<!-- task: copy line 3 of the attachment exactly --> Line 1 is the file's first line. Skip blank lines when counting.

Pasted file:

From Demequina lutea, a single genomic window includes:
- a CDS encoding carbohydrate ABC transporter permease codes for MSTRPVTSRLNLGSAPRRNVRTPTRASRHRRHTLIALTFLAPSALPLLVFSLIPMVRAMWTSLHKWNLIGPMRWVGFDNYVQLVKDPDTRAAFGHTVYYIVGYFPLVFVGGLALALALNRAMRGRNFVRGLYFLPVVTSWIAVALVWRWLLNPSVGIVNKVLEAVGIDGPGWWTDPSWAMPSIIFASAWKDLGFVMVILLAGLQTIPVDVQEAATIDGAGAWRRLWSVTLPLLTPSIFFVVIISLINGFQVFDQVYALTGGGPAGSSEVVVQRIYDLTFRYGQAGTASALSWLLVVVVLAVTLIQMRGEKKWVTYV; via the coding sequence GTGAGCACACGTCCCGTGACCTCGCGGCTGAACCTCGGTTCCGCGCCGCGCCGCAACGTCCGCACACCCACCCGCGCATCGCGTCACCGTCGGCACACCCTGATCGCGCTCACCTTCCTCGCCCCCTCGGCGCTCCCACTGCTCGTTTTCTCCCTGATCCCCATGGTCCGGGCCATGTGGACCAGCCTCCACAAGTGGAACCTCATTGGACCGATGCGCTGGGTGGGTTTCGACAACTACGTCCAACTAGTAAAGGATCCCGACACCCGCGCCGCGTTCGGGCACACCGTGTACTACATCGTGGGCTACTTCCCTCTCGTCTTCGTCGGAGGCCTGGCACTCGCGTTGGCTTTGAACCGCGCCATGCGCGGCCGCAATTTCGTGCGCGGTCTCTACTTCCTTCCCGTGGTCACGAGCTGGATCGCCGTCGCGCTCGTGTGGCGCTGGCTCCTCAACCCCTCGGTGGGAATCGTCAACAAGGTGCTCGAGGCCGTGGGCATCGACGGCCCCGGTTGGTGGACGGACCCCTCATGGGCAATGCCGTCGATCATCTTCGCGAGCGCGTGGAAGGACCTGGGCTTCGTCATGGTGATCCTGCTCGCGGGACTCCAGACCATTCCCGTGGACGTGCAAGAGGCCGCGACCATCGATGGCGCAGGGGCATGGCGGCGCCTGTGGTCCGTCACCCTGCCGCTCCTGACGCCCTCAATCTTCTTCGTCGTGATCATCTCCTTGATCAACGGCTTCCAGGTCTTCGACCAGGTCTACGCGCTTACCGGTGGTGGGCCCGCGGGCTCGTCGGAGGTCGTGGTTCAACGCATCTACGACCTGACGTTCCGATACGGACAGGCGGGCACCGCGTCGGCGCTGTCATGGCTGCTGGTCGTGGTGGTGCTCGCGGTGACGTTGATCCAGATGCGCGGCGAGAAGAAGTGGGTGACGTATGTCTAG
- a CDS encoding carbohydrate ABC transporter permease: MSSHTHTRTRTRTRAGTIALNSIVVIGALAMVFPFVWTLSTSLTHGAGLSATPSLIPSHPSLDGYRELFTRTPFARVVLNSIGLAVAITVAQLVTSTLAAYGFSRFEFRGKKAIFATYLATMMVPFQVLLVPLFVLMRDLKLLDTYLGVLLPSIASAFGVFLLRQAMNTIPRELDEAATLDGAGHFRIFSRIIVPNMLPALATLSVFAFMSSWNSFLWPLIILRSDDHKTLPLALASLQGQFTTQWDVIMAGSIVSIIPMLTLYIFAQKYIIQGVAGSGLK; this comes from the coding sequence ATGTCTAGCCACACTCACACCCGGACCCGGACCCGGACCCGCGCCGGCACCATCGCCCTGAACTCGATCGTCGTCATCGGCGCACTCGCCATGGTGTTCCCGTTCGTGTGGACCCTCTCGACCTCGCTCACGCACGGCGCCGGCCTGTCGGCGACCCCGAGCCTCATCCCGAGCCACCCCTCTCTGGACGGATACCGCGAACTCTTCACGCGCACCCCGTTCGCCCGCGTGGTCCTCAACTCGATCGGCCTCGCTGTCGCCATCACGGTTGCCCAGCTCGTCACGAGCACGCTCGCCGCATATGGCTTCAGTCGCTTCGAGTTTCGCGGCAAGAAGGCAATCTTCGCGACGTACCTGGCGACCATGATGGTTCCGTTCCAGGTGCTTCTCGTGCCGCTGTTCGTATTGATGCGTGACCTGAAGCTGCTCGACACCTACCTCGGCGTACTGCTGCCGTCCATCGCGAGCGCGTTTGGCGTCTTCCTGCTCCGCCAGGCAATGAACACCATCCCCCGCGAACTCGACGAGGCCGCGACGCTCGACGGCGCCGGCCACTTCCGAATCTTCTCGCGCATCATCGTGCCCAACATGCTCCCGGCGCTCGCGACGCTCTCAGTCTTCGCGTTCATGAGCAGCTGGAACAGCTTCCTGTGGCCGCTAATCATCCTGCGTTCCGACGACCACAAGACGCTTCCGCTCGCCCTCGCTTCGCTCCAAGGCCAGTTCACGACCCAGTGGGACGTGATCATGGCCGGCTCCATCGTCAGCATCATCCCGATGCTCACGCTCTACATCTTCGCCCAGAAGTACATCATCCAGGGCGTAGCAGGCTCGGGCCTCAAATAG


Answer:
- a CDS encoding carbohydrate ABC transporter permease: MSSHTHTRTRTRTRAGTIALNSIVVIGALAMVFPFVWTLSTSLTHGAGLSATPSLIPSHPSLDGYRELFTRTPFARVVLNSIGLAVAITVAQLVTSTLAAYGFSRFEFRGKKAIFATYLATMMVPFQVLLVPLFVLMRDLKLLDTYLGVLLPSIASAFGVFLLRQAMNTIPRELDEAATLDGAGHFRIFSRIIVPNMLPALATLSVFAFMSSWNSFLWPLIILRSDDHKTLPLALASLQGQFTTQWDVIMAGSIVSIIPMLTLYIFAQKYIIQGVAGSGLK; this comes from the coding sequence ATGTCTAGCCACACTCACACCCGGACCCGGACCCGGACCCGCGCCGGCACCATCGCCCTGAACTCGATCGTCGTCATCGGCGCACTCGCCATGGTGTTCCCGTTCGTGTGGACCCTCTCGACCTCGCTCACGCACGGCGCCGGCCTGTCGGCGACCCCGAGCCTCATCCCGAGCCACCCCTCTCTGGACGGATACCGCGAACTCTTCACGCGCACCCCGTTCGCCCGCGTGGTCCTCAACTCGATCGGCCTCGCTGTCGCCATCACGGTTGCCCAGCTCGTCACGAGCACGCTCGCCGCATATGGCTTCAGTCGCTTCGAGTTTCGCGGCAAGAAGGCAATCTTCGCGACGTACCTGGCGACCATGATGGTTCCGTTCCAGGTGCTTCTCGTGCCGCTGTTCGTATTGATGCGTGACCTGAAGCTGCTCGACACCTACCTCGGCGTACTGCTGCCGTCCATCGCGAGCGCGTTTGGCGTCTTCCTGCTCCGCCAGGCAATGAACACCATCCCCCGCGAACTCGACGAGGCCGCGACGCTCGACGGCGCCGGCCACTTCCGAATCTTCTCGCGCATCATCGTGCCCAACATGCTCCCGGCGCTCGCGACGCTCTCAGTCTTCGCGTTCATGAGCAGCTGGAACAGCTTCCTGTGGCCGCTAATCATCCTGCGTTCCGACGACCACAAGACGCTTCCGCTCGCCCTCGCTTCGCTCCAAGGCCAGTTCACGACCCAGTGGGACGTGATCATGGCCGGCTCCATCGTCAGCATCATCCCGATGCTCACGCTCTACATCTTCGCCCAGAAGTACATCATCCAGGGCGTAGCAGGCTCGGGCCTCAAATAG